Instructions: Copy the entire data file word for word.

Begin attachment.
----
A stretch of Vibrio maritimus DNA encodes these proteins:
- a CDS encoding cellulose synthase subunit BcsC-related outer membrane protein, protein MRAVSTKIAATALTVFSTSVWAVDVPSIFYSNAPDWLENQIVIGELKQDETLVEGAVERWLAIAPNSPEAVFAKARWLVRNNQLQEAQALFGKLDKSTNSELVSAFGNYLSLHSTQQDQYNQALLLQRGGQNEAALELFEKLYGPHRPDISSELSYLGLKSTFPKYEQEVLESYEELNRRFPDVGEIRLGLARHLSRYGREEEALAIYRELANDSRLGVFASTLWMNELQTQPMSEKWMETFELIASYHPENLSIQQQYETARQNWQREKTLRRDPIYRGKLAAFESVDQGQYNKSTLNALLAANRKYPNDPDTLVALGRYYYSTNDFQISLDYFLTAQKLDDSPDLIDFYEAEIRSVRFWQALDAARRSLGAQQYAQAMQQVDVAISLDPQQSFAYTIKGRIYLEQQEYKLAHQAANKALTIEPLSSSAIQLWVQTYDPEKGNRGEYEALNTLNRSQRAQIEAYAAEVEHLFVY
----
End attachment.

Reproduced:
A stretch of Vibrio maritimus DNA encodes these proteins:
- a CDS encoding cellulose synthase subunit BcsC-related outer membrane protein, protein MRAVSTKIAATALTVFSTSVWAVDVPSIFYSNAPDWLENQIVIGELKQDETLVEGAVERWLAIAPNSPEAVFAKARWLVRNNQLQEAQALFGKLDKSTNSELVSAFGNYLSLHSTQQDQYNQALLLQRGGQNEAALELFEKLYGPHRPDISSELSYLGLKSTFPKYEQEVLESYEELNRRFPDVGEIRLGLARHLSRYGREEEALAIYRELANDSRLGVFASTLWMNELQTQPMSEKWMETFELIASYHPENLSIQQQYETARQNWQREKTLRRDPIYRGKLAAFESVDQGQYNKSTLNALLAANRKYPNDPDTLVALGRYYYSTNDFQISLDYFLTAQKLDDSPDLIDFYEAEIRSVRFWQALDAARRSLGAQQYAQAMQQVDVAISLDPQQSFAYTIKGRIYLEQQEYKLAHQAANKALTIEPLSSSAIQLWVQTYDPEKGNRGEYEALNTLNRSQRAQIEAYAAEVEHLFVY